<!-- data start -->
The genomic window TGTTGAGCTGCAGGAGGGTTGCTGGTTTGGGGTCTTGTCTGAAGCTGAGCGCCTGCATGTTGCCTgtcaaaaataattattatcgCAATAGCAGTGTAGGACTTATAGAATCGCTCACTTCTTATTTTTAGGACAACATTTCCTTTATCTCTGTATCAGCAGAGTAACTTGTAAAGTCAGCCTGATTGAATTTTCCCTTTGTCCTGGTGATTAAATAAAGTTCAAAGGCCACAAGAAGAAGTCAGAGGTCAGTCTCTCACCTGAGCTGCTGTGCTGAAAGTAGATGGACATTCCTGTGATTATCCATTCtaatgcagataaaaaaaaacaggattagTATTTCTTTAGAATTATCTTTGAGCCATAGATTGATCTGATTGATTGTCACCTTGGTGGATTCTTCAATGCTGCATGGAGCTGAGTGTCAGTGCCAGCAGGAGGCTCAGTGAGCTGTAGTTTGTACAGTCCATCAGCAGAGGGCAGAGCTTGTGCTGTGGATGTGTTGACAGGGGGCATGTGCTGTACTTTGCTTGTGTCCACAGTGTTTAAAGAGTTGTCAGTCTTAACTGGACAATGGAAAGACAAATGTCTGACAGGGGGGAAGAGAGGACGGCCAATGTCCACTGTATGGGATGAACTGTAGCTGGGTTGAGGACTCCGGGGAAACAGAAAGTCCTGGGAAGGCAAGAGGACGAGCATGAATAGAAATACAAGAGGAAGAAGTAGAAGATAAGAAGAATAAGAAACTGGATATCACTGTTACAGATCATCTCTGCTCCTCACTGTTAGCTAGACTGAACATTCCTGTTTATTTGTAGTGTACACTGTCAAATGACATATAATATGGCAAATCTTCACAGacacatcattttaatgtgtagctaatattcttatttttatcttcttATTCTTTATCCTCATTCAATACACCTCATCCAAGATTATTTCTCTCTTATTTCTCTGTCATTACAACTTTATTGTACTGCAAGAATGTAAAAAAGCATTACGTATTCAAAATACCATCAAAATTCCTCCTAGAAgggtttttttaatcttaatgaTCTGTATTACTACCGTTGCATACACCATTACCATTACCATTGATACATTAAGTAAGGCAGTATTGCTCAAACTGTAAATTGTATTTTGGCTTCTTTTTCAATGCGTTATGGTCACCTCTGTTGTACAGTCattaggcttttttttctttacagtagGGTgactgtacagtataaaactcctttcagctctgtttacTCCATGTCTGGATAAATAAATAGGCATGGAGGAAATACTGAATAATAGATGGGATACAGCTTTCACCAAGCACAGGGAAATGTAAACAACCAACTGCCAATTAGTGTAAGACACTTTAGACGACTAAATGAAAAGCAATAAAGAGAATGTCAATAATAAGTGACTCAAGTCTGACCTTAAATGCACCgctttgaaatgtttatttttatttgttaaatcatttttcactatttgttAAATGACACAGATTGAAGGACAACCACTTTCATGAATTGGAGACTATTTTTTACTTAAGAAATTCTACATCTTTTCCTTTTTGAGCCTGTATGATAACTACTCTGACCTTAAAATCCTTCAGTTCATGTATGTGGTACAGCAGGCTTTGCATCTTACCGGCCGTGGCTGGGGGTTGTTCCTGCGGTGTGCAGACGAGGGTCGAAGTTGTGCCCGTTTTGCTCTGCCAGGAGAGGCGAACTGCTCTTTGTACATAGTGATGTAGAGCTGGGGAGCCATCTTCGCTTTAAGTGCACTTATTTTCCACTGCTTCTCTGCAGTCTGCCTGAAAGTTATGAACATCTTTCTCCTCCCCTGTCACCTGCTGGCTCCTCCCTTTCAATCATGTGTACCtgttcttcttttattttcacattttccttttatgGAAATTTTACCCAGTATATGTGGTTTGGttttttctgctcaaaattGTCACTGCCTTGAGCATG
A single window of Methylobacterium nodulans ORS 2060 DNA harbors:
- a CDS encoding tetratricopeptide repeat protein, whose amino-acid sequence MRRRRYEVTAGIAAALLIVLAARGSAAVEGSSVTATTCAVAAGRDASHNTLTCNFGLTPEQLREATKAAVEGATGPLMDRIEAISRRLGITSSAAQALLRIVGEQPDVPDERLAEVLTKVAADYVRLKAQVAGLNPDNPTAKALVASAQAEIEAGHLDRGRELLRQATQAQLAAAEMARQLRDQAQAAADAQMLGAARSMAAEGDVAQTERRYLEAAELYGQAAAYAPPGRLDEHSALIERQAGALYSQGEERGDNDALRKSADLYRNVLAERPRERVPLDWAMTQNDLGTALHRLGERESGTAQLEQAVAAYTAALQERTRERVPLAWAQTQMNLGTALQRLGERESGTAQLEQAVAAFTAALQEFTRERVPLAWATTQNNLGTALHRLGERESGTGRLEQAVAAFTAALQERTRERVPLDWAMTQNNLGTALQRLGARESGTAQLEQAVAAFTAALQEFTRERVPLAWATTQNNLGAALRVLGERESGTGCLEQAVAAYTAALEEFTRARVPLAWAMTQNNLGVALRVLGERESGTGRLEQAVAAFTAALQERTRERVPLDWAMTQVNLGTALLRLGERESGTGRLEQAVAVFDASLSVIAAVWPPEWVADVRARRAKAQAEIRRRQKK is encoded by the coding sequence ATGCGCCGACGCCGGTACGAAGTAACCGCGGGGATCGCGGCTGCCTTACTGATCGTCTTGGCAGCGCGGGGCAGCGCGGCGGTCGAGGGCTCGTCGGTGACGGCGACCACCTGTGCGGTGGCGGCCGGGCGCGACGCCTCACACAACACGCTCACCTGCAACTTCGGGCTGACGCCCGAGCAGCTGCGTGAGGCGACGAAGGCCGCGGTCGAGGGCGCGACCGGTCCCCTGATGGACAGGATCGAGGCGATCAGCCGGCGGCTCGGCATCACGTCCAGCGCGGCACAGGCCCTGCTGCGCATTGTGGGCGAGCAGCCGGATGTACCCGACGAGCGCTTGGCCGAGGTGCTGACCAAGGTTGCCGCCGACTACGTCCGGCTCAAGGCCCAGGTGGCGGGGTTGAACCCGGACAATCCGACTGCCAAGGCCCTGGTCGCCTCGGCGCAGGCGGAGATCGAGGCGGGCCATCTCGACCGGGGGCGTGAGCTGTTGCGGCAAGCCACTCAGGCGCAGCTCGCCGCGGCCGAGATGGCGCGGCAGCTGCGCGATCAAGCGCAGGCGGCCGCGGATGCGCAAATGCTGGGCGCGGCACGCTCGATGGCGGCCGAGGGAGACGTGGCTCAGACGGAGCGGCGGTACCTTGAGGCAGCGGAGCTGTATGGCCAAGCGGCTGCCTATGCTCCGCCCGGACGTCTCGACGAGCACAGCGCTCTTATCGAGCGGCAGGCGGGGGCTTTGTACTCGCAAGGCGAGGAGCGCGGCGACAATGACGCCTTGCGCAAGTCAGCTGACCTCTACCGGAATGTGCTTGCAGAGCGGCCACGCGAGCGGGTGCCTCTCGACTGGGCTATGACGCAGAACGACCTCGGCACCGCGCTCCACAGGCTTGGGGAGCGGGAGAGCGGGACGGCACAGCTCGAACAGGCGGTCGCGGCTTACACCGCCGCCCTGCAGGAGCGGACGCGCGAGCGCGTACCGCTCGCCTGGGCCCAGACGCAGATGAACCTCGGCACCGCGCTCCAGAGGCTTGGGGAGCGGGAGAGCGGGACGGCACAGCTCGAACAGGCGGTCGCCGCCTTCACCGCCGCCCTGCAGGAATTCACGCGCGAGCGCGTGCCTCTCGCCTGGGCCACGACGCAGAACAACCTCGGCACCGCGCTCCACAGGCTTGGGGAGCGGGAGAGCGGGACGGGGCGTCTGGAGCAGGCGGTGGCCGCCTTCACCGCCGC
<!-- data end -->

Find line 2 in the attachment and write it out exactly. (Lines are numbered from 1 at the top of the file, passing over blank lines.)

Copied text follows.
A single window of Methylobacterium nodulans ORS 2060 DNA harbors: